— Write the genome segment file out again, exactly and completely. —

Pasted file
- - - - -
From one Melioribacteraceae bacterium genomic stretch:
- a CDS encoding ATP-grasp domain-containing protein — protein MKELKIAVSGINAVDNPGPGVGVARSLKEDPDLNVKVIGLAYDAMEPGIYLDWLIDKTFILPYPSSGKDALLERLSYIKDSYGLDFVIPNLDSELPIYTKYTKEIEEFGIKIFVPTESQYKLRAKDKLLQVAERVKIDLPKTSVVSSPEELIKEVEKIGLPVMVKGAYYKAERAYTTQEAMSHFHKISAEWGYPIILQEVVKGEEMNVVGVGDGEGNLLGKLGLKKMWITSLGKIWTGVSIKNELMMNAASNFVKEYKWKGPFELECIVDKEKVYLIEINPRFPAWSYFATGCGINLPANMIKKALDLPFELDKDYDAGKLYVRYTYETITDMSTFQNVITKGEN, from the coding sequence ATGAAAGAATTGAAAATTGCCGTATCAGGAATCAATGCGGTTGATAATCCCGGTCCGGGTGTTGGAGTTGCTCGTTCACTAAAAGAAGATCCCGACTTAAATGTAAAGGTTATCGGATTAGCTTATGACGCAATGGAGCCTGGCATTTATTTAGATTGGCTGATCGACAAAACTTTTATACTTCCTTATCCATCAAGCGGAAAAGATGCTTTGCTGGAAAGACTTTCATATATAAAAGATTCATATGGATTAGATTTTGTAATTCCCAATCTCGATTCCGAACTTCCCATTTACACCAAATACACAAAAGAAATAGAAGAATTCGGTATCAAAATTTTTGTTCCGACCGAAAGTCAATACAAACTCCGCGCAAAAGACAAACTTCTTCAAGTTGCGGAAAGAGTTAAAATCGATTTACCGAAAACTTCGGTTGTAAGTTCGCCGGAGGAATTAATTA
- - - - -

From one Melioribacteraceae bacterium genomic stretch:
- a CDS encoding ATP-grasp domain-containing protein — protein MKELKIAVSGINAVDNPGPGVGVARSLKEDPDLNVKVIGLAYDAMEPGIYLDWLIDKTFILPYPSSGKDALLERLSYIKDSYGLDFVIPNLDSELPIYTKYTKEIEEFGIKIFVPTESQYKLRAKDKLLQVAERVKIDLPKTSVVSSPEELIKEVEKIGLPVMVKGAYYKAERAYTTQEAMSHFHKISAEWGYPIILQEVVKGEEMNVVGVGDGEGNLLGKLGLKKMWITSLGKIWTGVSIKNELMMNAASNFVKEYKWKGPFELECIVDKEKVYLIEINPRFPAWSYFATGCGINLPANMIKKALDLPFELDKDYDAGKLYVRYTYETITDMSTFQNVITKGEN, from the coding sequence ATGAAAGAATTGAAAATTGCCGTATCAGGAATCAATGCGGTTGATAATCCCGGTCCGGGTGTTGGAGTTGCTCGTTCACTAAAAGAAGATCCCGACTTAAATGTAAAGGTTATCGGATTAGCTTATGACGCAATGGAGCCTGGCATTTATTTAGATTGGCTGATCGACAAAACTTTTATACTTCCTTATCCATCAAGCGGAAAAGATGCTTTGCTGGAAAGACTTTCATATATAAAAGATTCATATGGATTAGATTTTGTAATTCCCAATCTCGATTCCGAACTTCCCATTTACACCAAATACACAAAAGAAATAGAAGAATTCGGTATCAAAATTTTTGTTCCGACCGAAAGTCAATACAAACTCCGCGCAAAAGACAAACTTCTTCAAGTTGCGGAAAGAGTTAAAATCGATTTACCGAAAACTTCGGTTGTAAGTTCGCCGGAGGAATTAATTA